# Is it Possible for Turing Machines to Solve the Halting Problem?

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## Back to the Diagonal for the Halting Problem: a Mathematician’s Proof

Another, more mathematical, proof that the Halting Problem cannot be solved is another application of Cantor’s “diagonalization” technique. (Cantor created this technique to prove that there are different “sizes” of infinity.)

Diagonal Halting Problem: Image by Mike DeHaan

Any Turing machine’s instructions can be encoded as a string of symbols from a finite “alphabet.” This alphabet can, in turn, be encoded as numbers. Modern computers use ASCII, EBCDIC or other codes to represent letters, digits and special characters, and a similar process can be applied to a TM’s instructions.

Since each different TM has its own unique set of instructions, every numeric encoding of the TM will be a unique number. By a similar process, the input and output strings can be encoded as numbers as well.

• Let a number ‘i’ be the code for a TM. Let the set S = {i} be the ordered set that lists every encoding for every TM. Since each ‘i’ is a number, the set S can be sorted in numeric order. The set S is an infinite set: there is no limit to the number of instructions for a Turing machine, so long as it is not an infinitely long list of instructions.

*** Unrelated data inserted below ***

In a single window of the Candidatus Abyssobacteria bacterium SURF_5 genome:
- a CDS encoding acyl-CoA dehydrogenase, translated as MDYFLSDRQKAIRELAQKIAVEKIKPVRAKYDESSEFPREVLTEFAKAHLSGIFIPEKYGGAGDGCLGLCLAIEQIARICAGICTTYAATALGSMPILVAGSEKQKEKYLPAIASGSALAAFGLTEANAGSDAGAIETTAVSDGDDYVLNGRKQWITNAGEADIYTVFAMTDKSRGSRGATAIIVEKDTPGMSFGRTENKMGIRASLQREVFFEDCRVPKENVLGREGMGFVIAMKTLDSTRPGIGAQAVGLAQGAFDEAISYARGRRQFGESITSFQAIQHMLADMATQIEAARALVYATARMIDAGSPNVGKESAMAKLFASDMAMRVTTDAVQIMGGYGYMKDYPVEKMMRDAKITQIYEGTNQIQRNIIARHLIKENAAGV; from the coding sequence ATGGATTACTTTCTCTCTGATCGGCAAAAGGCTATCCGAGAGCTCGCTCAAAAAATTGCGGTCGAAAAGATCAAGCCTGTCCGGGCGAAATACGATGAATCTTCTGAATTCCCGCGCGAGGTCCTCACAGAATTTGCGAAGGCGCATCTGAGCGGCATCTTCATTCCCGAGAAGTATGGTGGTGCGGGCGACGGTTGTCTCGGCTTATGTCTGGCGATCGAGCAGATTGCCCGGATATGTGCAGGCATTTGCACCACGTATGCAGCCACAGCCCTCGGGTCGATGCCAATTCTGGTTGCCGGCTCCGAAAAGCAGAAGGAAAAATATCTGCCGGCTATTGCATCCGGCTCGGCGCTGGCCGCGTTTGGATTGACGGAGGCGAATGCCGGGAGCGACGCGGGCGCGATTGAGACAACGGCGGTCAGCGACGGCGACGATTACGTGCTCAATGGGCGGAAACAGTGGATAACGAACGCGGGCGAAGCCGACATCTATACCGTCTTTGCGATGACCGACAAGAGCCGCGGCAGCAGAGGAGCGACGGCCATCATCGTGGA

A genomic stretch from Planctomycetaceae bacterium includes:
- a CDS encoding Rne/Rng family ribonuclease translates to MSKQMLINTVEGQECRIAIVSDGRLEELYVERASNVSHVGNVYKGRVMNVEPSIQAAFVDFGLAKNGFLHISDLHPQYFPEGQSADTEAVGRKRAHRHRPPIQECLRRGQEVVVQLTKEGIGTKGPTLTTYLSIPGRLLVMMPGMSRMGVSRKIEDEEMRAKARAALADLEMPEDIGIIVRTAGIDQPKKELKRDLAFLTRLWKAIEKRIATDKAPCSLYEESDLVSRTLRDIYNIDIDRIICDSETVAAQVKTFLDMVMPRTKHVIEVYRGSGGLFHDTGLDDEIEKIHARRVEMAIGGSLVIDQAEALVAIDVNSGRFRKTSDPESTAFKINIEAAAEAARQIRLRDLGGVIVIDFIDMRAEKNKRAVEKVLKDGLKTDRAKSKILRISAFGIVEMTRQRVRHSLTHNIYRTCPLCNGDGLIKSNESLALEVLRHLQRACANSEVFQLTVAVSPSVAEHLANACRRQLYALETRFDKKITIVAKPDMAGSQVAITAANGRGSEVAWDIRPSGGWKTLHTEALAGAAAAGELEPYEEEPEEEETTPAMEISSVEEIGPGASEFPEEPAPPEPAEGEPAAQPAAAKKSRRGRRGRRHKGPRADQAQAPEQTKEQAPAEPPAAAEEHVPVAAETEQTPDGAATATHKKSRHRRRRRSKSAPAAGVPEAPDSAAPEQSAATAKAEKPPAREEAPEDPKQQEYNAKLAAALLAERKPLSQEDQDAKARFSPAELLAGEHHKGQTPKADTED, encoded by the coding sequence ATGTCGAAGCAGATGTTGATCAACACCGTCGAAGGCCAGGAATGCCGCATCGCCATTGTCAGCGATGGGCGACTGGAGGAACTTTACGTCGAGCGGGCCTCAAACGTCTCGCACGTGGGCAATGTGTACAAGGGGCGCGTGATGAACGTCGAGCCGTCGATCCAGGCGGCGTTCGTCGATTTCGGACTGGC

• Let ‘j’ be the number encoding an input for a TM. In some cases, the value for ‘j’ might be found in S. Again, the ‘j’ values form an ordered set. Again, there is an infinite number of finite values for ‘j’.
• Let HPM be the Turing machine that is supposed to solve the Halting Problem.

Use the set S = {i} from above. Run the HPM machine on the TM corresponding to ‘i’, simulating that TM running with the input string with the value ‘i’. As the HPM predicts whether each TM would halt or not, it builds a table as shown in the diagram above. ‘H’ indicates “will halt”, and ‘N’ indicates “will not halt”. (The machines are listed down the left column as “i #1”, “i #2”, and so on. The inputs are across the top row, also “i #1”, “i #2”, and so on.)

At the same time, the HPM adds a row specifying the behaviour of a new TM, to be known as DM, the “different” Turing machine which will have the encoding number ‘d’. The DM’s behaviour is the opposite of what the ‘i’ TM does when that TM has ‘i’ as its input; DM halts if the TM would not, and does not halt if the TM would halt.

What will HPM predict that the DM would do when it processes the input encoded by ‘d’? If the HPM predicts the DM will halt, then it must construct the DM such that it will not halt. Conversely, if the HPM predicts “will not halt”, then it must construct the DM to halt.

Since we had specified that the set S={i} is the set of all Turing machines, a formal proof would ensure that the value ‘d’ is already included in set S. This again proves that the Halting Problem cannot be solved for arbitrary Turing machines.

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